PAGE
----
NICE Guideline - National Collaborating Centre for Women's and Children's Health (UK).

Version: November 12, 2015
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Differences in effectiveness and adverse effects between different types of progestogens combined with ethinyl oestradiol (combined contraceptive pill)

Combined oral contraceptives (COC) have an oestrogen and a progestogen component. The type of progestogen and/or amount of oestrogen or progestogen can vary per pack of oral contraceptive pills. The objective of this review was to compare currently available low‐dose COCs containing different progestogens in terms of pregnancy prevention, bleeding pattern, side effects and discontinuation rates.

Cochrane Database of Systematic Reviews: Plain Language Summaries [Internet] - John Wiley & Sons, Ltd.

Version: 2011

Cyclical progestogens for heavy menstrual bleeding

Progestagens may offer some help in reducing heavy menstrual bleeding but are not as effective as other therapies such as danazol and tranexamic acid. Heavy menstrual bleeding (HMB) is when a woman looses 80 ml or more of blood per menstrual cycle (period). Most women with HMB do not show any physical cause so getting help without surgery is an attractive alternative. Progestogens are taken by mouth either during days 15 or 16 to day 26 of the menstrual cycle (short course) or from day 5 to day 26 (long course). The review of trials found that progestogens significantly reduced menstrual blood loss but were less effective than danazol, tranexamic acid and the progesterone‐releasing intrauterine system (IUS).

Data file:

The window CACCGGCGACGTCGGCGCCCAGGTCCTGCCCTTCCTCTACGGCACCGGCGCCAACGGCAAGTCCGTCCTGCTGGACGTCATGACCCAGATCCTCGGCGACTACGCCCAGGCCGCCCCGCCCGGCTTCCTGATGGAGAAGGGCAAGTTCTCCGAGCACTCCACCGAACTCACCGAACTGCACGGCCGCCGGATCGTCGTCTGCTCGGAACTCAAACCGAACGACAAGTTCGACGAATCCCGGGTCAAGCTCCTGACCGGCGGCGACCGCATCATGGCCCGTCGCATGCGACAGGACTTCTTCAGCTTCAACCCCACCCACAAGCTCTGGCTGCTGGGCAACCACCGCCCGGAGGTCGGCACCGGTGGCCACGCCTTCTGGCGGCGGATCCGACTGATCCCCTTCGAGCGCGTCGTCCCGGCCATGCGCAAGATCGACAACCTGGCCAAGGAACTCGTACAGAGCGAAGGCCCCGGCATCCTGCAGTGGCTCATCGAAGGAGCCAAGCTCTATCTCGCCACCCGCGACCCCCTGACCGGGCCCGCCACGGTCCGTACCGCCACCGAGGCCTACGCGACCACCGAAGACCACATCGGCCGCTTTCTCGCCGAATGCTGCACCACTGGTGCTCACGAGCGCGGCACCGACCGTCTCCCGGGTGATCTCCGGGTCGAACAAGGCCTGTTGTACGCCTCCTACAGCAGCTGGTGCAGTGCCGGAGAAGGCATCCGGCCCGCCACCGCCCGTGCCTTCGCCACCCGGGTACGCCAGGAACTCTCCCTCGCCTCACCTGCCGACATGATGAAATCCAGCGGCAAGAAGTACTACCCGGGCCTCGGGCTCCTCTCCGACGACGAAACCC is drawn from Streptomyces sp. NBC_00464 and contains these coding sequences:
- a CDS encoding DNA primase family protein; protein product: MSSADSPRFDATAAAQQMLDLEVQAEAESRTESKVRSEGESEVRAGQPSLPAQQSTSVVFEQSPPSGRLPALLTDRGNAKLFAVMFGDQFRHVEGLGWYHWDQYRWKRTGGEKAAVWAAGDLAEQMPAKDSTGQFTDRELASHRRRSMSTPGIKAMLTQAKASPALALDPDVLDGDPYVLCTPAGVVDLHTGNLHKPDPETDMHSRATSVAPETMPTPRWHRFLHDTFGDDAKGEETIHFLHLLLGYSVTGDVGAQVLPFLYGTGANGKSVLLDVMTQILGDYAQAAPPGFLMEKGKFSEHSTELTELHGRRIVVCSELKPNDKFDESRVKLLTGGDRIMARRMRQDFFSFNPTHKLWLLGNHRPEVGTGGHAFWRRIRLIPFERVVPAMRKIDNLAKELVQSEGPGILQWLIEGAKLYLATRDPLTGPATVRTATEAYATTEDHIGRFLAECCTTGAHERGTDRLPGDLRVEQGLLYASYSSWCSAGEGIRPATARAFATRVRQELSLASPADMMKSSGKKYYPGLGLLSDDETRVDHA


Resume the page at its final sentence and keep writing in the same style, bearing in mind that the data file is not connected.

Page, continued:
Cochrane Database of Systematic Reviews: Plain Language Summaries [Internet] - John Wiley & Sons, Ltd.

Version: 2009

Systematic Reviews in PubMed